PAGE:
Symbolism In the film, the lottery ticket is a symbol of economic prosperity for African-Americans. The decisions that Steve makes on trying to get his ticket back—from hiring a con-artist without doing a background check, to hanging on top of Silky Slim's car in an effort to get his briefcase—reflect a greater meaning of self-determination for economic freedom. The same symbolism is represented in diamonds. When Silky Slim robs the estate and tells Madame Zenobia to hand over her diamond necklace, her reaction displays a loss of power and confidence, rather than fear itself. It also explains why rivals Geechie Dan and Silky Slim briefly work together toward the end of the movie. These elements convey a message that above all else, economic freedom is imperative to a greater life.
Uptown Saturday Night grossed $7,400,000 in the U.S., surpassing its production cost of $2,500,000. It was on the list of top 50 highest grossing films at #3, just three months after its release. The film received mixed-to-positive reviews upon release. Vincent Canby of the New York Times wrote "Uptown Saturday Night is essentially a put-on, but it's so full of good humor and, when the humor goes flat, of such high spirits that it reduces movie criticism to the status of a most nonessential craft".
Paul D. Zimmermann of Newsweek magazine writes "Poitier is not an inventive comic talent - he is erratic behind the camera and amiable but not funny in front of it. When the funny set pieces stop, the film sputters - but not before delivering a carnival of fine comic characters." From Variety: "Actor Poitier also dampens the proceedings with a bland, comically mistimed performance that suffers greatly in comparison to Cosby's fast-living rendition of his carefree buddy." Walter Burrell of Essence magazine stated "one walks away a bit dissatisfied...One is left with the feeling these great talents could have sued a vehicle more suited to their abilities."
Shortly after the film's release, NBC commissioned a pilot for a sitcom version of Uptown Saturday Night, starring Cleavon Little and Adam Wade, playing the respective roles played by Cosby and Poitier in the film. The pilot did not sell, though it was seen on NBC during the summer of 1979 as part of Comedy Theater, one of many showcases featuring unsold pilots.
Although indirect, the sequels are Let's Do It Again (1975), and A Piece of the Action (1977). They also garnered mixed reviews from critics, partly due to the fall of the blaxploitation era.
Let's Do It Again (1975) was written by Richard Wesley and directed by Sir Sidney Poitier. The first sequel to Uptown Saturday Night features Poitier and Cosby again on the same screen as Clyde Williams (Poitier) and Billy Foster (Cosby). Many members of the previous film return and play different roles, including Lee Chamberlin and Calvin Lockhart. The film relies primarily on slapstick comedy, compared to Uptown Saturday Night which had verbal wit comedy. The film was met with mostly negative reviews. Stephen Klain of the Independent Film Journal wrote "As he did in the previous film, Poitier had given himself relatively little to do as an actor, preferring to let the camera linger on Cosby, who lets all stops out." Richard Eder of The New York Times stated "The movie's main strength is Bill Cosby, who looks like a starved sheep in wolf's clothing, as is shifty and woebegone at the same time." In spite of reviews, it grossed $11,800,800 in North America, surpassing Uptown Saturday Night in revenue.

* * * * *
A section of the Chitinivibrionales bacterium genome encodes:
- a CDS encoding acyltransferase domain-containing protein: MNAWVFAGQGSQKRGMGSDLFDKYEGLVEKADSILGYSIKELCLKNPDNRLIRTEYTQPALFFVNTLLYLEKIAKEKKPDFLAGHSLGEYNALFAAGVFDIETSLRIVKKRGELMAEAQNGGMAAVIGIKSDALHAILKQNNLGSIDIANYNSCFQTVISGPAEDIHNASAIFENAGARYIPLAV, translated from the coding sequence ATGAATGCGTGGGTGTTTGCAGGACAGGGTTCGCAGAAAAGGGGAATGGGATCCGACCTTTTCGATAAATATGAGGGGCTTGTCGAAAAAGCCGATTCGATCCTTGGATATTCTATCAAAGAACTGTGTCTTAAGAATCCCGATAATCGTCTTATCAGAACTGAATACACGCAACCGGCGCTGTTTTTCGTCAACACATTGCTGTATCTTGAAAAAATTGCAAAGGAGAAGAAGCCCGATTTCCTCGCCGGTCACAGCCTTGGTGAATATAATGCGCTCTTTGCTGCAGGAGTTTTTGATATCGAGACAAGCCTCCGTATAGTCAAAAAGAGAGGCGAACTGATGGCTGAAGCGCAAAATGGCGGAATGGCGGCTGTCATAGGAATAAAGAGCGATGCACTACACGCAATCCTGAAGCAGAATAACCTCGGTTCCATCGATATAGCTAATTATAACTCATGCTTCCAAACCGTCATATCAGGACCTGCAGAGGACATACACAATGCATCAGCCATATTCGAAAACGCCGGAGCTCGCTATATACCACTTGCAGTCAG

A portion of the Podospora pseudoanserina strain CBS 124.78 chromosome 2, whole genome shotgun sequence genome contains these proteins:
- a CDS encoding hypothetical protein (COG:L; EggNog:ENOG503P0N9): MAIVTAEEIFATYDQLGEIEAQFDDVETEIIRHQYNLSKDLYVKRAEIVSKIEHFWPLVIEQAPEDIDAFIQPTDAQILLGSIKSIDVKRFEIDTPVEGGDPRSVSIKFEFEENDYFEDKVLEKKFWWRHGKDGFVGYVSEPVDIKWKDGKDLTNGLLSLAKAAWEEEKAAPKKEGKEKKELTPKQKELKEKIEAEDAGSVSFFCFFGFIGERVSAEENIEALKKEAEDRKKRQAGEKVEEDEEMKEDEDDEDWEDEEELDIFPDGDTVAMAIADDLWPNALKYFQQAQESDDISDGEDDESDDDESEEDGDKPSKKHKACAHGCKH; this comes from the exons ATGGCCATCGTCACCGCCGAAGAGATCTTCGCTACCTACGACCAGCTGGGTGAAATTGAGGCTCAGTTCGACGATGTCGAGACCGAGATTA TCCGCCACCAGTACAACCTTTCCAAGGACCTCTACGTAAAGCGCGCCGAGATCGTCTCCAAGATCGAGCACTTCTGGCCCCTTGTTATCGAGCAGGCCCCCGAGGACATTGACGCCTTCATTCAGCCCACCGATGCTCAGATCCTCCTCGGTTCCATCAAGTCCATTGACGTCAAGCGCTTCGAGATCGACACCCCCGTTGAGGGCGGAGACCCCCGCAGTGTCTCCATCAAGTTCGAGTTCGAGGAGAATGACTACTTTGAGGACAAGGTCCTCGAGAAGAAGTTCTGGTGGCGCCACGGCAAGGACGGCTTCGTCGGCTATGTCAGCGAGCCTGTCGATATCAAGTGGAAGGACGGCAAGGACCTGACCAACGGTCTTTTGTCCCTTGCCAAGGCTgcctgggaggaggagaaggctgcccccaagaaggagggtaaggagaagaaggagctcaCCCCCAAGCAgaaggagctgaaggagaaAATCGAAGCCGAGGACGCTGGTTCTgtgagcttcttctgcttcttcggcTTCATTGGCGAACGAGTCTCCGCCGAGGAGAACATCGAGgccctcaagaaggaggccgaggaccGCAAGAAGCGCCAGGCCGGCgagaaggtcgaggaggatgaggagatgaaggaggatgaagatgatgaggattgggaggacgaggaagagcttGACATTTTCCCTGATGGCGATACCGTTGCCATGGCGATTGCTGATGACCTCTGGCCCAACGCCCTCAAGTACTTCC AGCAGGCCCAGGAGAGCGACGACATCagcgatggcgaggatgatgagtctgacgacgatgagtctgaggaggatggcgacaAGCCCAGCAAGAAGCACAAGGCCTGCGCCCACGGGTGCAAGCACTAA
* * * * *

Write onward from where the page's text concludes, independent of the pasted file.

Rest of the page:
A Piece of the Action (1977) was written by Charlies Blackwill and directed by Sir Sidney Poitier. The third of a trilogy of action films directed by Poitier, he and Bill Cosby return as Manny Durrell and Dave Anderson. Like its predecessor, it primarily uses slapstick comedy. It gained fairly positive reviews from critics. David Ansen of Newsweek magazine wrote "Corny and hip, cynical and sentimental, formulaic and funky, A Piece of the Action may have a medicinal intent, but it goes down like ice cream soda." It grossed $6,700,000 domestically.
The music for Uptown Saturday Night was written by composers Tom Scott and Morgan Ames. It was produced and arranged by Van McCoy. It was released in late 1974, with a duration time of 6 minutes and 23 seconds. The opening song is very upbeat, with themes of self-preservation and happiness. The recurring song throughout the film and credits convey self-determination, a motive that reflects the Black Power movement, with the lyrics "I gotta hold on".
In 2002, it was announced that Will Smith and his production company, Overbrook Entertainment, had secured the rights to the trilogy for remakes to star Smith and to be distributed by Warner Bros. Smith stated that he hoped to get Eddie Murphy, Martin Lawrence and other famous African-American stars to be in the films. In 2012, it was reported that Adam McKay will direct the remake, based on a script by Just Go with It screenwriter Tim Dowling, with Smith and Denzel Washington in the leads. There have been no updates since early 2014, when Nicholas Stoller was re-writing the screenplay, with McKay, Smith and Washington still attached.